Outrage, incredulity, shock and pandemonium have greeted these sentences in India. Why? Because the second suggests that the Indian demand that we shut down LeT and sundry militant networks completely before they talk to us again has been discarded. And the first suggests that, gasp, India could be up to mischief in Pakistan.

    (Incidentally, whether a dossier enumerating India’s anti-Pakistan activities was handed over to the Indians has been hotly disputed. Singh himself denied from the floor of the Lok Sabha on Wednesday that the dossier was given. But, as with such diplomatic things, the controversy originates from Pakistan later crowing about handing over the dossier — when it was received on the condition that its existence and receipt not be made public.)

    Hawks exist everywhere and at all times in some measure, but the problem is that they can be in the ascendancy at some points in time in some places. Right now, the Pakistan hawks in India are in an aggressive mood and want to rough us up a bit.

    But here in Pakistan the India hawks are on the back foot. Whatever lingering suspicions there may be about rogue intelligence elements being involved in the Mumbai attacks, the local investigation here has consistently thrown up facts similar to those alleged by India — meaning that we clearly understand that Mumbai was as much a strategic disaster for us as it was a blow to India’s national prestige and psyche.

    And yet as we hold up our clean hands — at least when it comes to Mumbai — the Indians are trying to wrestle us to the floor and pin us into submission. The alternating nonsense of hawks on either side of the border holding the rational, thinking people of both countries hostage is right now in a phase where the Pakistan hawks in India are trying aggressively to exert their influence on the state of relations between the two countries.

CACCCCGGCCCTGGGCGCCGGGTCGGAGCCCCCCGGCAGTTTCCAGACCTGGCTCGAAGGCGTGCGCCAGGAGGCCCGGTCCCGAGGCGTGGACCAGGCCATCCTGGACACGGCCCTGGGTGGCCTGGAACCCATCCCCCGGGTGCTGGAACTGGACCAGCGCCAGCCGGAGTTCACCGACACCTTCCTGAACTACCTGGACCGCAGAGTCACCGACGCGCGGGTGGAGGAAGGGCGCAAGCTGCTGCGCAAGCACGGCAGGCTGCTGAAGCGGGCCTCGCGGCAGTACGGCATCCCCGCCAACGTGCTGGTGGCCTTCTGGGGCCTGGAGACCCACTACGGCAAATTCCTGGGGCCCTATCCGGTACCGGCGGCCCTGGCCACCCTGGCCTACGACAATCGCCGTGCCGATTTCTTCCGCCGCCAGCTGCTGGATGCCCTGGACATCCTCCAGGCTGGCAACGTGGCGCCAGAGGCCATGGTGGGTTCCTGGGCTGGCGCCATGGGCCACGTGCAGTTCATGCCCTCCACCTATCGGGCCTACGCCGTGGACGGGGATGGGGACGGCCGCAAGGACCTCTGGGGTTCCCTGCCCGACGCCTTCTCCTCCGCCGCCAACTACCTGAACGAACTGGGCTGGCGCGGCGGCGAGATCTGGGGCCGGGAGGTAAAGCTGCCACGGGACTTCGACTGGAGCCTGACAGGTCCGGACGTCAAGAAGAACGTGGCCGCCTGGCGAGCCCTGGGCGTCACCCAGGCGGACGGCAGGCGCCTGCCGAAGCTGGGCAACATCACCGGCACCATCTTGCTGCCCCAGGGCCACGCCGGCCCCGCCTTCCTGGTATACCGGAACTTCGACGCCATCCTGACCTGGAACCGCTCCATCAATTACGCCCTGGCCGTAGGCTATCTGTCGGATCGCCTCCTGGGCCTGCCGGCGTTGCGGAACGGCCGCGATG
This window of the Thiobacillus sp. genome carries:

So what should Pakistan do? Nothing, or at least nothing that provides an opening to the India hawks in Pakistan. The more we reach out to India and get rebuffed by their hawks, the more ammunition the hawks in Pakistan will have in their bid to return to centre stage.

    So if India wants to goad us into an arms race, turn the other cheek. If India still hasn’t decided if it wants to talk to us, then we should stop begging them to return to the negotiating table. If India wants A to Z on the militancy issue, we should focus on taking the Mumbai investigation to its logical, immediate end. If India wants to beat up on us in international forums, we should focus instead on the immediate doables in our problems with militancy here.

    Let India resolve its internal arguments with its hawks. Let’s see what the American pressure on India yields. Let Manmohan Singh figure out how far he is willing and able to go on Pakistan. Eventually India will have to return to the negotiating table.

    Our main concern should be this: when the Indians do return to the table, it shouldn’t be our hawks who are there to greet them.